Third Party Supplier Risk 76 security questions to ask

Third Party Security Assessment

Anyone who has ever had to fill out a TPRA will know it can be an arduous job!  Often, questionnaires are supplied either:

  • Through a third party web portal ( multiple forms and sometimes over 700 questions )
  • Excel spreadsheet (with multiple sheets and sometimes over 300+ questions)

After weeks or even months of completing these questionnaires, the vendor follows up with a back-and-forth of further questions designed to validate the answers supplied. Depending on time zones, these can be outside of normal working hours and further compounded by language barriers and the interviewer's lack of technical domain expertise!

I've been talking to a number of CISOs recently from large enterprise organisations, and they are all saying the same thing: that they are spending 30 hours or more a week answering audit questions!

Even those with ISO27001 certification are not exempt from having to answer a ridiculous number of questions to satisfy the Auditor / Supplier that they are "Secure" and don't represent a risk to doing business.

Third Party Risk Management Platforms (TPRM)

In the last five years, a whole industry of GRC and "Third Party Risk Management Solutions" has emerged.

CyberGRX (Now Process Unity), ServiceNow, MetricStream, Prevalent, Security ScoreCard, Upguard are just a few of the hundreds of TPRM SaaS providers that say that they can wave a magic wand and make third party risk management more effortless.  Now broadly, most of these platforms are better than using a spreadsheet, but some of them introduce other complexities and have burdensome workflows.  For example, most offer the capability to upload your assets (policy documents, network diagrams, etc.) as evidence to store them on their platforms for review.  Let's think about that for a minute. Would you be comfortable uploading sensitive data into yet another 3rd party platform and one that is meant to be used to audit 3rd party risk?  There's Irony for you!

One Size fits all approach

Regardless of the platforms or spreadsheets, for that matter, most Audits seem to use a one-size-fits-all approach.  This doesn't work especially for smaller businesses or ones that don't capture, store or process sensitive data. So, as an example, in the past,  I've been on the receiving end of questionnaires that delve into APRA CPS234 requirements or PCI, which would be appropriate if either of those two regulatory frameworks applied, but they didn't!  Then you get into a cat-and-mouse game with the auditor, saying the 200+ questions you sent me are "Not Applicable," so I've only answered the ones appropriate to my organisation.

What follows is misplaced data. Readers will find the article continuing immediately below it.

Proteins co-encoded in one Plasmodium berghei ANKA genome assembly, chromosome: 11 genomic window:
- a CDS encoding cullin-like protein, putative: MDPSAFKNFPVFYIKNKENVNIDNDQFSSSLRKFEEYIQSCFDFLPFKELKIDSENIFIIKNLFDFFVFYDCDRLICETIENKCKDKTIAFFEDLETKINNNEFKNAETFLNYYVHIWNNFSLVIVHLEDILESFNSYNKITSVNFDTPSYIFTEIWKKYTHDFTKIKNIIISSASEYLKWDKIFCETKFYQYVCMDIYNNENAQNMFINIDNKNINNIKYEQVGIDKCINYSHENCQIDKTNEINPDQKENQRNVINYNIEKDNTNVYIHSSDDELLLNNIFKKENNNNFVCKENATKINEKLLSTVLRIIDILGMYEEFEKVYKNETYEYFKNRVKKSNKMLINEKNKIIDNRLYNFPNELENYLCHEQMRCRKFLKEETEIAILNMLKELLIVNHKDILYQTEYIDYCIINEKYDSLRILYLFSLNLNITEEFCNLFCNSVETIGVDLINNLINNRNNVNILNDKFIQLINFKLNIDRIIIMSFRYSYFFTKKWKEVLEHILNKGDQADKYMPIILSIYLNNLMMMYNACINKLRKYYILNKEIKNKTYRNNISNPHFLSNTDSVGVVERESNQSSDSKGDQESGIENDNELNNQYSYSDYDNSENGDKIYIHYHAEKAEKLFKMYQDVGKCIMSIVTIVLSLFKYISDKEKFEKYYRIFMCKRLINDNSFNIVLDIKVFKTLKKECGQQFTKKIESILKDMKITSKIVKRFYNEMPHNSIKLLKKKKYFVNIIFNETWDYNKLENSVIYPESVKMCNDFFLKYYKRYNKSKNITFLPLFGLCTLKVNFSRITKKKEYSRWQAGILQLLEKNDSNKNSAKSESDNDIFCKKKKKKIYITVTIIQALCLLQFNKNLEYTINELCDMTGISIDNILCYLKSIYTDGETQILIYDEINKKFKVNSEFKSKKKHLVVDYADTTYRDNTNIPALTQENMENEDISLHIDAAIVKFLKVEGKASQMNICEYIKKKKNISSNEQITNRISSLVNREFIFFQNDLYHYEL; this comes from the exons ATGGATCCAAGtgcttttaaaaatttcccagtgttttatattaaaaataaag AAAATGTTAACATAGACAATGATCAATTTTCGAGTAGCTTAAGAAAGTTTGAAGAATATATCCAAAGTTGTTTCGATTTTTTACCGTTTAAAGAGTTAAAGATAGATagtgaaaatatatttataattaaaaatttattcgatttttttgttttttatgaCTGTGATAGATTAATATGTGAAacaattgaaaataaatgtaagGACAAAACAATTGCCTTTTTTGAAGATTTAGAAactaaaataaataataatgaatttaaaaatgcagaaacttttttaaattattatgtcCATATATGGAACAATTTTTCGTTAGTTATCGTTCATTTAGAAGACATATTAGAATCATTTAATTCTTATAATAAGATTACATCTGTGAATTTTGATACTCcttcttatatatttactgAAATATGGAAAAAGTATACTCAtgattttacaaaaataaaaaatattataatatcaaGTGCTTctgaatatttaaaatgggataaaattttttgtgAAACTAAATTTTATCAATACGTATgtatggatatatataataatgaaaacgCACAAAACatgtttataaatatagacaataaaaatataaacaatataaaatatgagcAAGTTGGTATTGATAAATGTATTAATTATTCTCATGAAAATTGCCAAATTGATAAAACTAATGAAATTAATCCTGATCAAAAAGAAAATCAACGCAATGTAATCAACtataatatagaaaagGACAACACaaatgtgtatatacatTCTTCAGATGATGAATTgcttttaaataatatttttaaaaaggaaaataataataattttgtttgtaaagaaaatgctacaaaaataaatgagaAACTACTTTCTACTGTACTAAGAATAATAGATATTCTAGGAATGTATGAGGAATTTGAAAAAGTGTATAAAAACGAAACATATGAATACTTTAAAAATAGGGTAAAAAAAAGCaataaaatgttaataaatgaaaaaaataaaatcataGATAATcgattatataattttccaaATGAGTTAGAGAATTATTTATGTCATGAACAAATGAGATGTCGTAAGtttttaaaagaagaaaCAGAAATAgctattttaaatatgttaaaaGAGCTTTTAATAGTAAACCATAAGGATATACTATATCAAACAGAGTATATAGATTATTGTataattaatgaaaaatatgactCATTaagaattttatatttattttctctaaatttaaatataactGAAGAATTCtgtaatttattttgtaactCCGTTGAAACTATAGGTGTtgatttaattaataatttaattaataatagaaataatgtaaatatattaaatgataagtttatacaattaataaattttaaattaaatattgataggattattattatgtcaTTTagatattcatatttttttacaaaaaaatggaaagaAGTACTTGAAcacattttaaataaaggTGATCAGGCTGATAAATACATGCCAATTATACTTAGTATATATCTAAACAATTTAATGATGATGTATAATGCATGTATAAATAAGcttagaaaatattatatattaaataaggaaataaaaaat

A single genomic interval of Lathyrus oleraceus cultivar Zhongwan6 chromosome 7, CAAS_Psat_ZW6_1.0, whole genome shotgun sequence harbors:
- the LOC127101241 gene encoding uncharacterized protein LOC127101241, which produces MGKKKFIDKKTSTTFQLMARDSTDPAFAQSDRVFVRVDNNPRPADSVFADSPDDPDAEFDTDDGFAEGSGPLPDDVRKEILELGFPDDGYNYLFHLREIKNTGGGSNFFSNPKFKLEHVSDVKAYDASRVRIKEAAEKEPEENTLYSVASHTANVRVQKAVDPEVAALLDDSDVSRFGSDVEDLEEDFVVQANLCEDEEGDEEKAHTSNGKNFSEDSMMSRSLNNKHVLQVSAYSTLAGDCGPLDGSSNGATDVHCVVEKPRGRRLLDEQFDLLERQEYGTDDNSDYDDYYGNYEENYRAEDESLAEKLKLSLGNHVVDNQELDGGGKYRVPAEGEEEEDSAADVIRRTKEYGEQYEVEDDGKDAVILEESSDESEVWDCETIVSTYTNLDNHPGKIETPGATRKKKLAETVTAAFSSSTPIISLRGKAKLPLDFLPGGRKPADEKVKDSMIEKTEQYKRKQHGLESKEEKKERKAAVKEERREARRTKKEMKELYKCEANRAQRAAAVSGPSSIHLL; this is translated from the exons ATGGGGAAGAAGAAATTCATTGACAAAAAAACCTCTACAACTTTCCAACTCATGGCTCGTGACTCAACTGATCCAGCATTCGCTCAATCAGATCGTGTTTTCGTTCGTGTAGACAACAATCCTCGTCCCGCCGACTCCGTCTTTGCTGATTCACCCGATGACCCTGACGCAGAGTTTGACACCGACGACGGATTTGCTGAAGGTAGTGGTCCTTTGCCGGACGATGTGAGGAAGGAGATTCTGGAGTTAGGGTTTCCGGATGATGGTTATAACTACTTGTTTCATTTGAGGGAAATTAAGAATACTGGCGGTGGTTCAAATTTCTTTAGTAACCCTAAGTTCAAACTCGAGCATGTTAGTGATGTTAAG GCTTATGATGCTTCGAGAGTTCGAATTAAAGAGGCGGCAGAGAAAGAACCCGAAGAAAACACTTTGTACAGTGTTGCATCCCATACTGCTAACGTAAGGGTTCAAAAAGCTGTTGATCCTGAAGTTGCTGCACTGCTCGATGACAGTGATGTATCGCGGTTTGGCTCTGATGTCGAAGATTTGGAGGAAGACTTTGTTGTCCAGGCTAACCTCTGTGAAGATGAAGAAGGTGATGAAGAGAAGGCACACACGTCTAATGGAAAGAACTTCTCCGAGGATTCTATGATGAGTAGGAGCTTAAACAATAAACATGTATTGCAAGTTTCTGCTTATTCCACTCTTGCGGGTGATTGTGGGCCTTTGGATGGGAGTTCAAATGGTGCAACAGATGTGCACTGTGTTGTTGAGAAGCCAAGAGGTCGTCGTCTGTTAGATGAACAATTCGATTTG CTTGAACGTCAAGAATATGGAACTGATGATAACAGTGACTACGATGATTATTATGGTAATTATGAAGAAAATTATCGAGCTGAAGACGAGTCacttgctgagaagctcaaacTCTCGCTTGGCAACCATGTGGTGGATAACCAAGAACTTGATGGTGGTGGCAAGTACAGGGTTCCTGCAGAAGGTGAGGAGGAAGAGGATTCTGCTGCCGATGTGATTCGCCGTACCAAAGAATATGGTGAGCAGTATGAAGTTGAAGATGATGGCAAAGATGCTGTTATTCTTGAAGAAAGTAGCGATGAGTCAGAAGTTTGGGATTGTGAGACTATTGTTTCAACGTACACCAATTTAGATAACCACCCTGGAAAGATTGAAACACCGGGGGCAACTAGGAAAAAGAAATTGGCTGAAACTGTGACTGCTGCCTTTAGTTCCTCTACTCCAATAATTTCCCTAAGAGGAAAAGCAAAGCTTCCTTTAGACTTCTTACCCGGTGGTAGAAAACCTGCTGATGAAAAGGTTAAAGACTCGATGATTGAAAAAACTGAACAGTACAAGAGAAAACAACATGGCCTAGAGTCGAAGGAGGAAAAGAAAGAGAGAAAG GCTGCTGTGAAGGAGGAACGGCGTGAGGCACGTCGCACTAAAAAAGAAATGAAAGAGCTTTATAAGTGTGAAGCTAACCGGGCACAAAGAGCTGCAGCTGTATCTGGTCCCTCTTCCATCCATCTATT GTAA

In the last six years of being involved in audits, I have only ever been asked once by a forward thinking, innovative financial institution whether the audit questionnaire they sent me was appropriate or the "right fit".  They even asked for a meeting with their legal counsel present to walk through and sanitise a best fit approach for their security questionnaire.  After that meeting, we had a fit-for-purpose security questionnaire that focused on our sector (Legal), which could be completed with minimal effort from both sides and achieved an outcome that was a win-win for both parties.

Sadly, the rest of the industry has not caught on, and we continue to play the charade of audits and feed a multimillion dollar industry of third-party risk management. Given the number of breaches that are still occurring, I'm not sure that we are actually fixing the problem with how third-party risk management is approached today.

Asking the right questions

If 700 questions are needed to measure an organisation's "Risk Profile" and provide a risk score/risk worthiness, then you are asking way too many questions and the wrong questions.

Use subject matter experts or, dare I say it, "AI" (for some of it at least)

When it comes to the validation phase of the audit, the platforms I mentioned earlier often use 4th party so-called "experts" to evaluate answers supplied as part of the audit.  I kid you not I have been asked questions like what is EDR?! Who are "CloudStrike" rather than "CrowdStrike"!

Maybe AI might be better for some of these tasks; who knows?

76 Questions and Keep Things Simple

So, let's get to the 76 questions that I've put together over the years of doing thousands of audits.  The questions are split up into the following categories of security:

  • General
  • IAM
  • Connectivity
  • Risk
  • Encryption
  • Security Awareness Training
  • Physical Security
  • Incident Response
  • Security Operations
  • PII Data
  • Software Development

In each area are a number of questions that together should give you a good measure of your suppliers' security. You can add more questions if you feel you need to or conversely, remove questions/categories as you feel right. I know it's another spreadsheet, but hey, if you are feeling innovative, you can build your own web form and do away with the spreadsheet.

Here is the link to the Third Party Risk Assessment Template.  

Let me know your thoughts on how you perform third-party risk management in your business today.

#cybersecurity #riskmanagement #datasecurity

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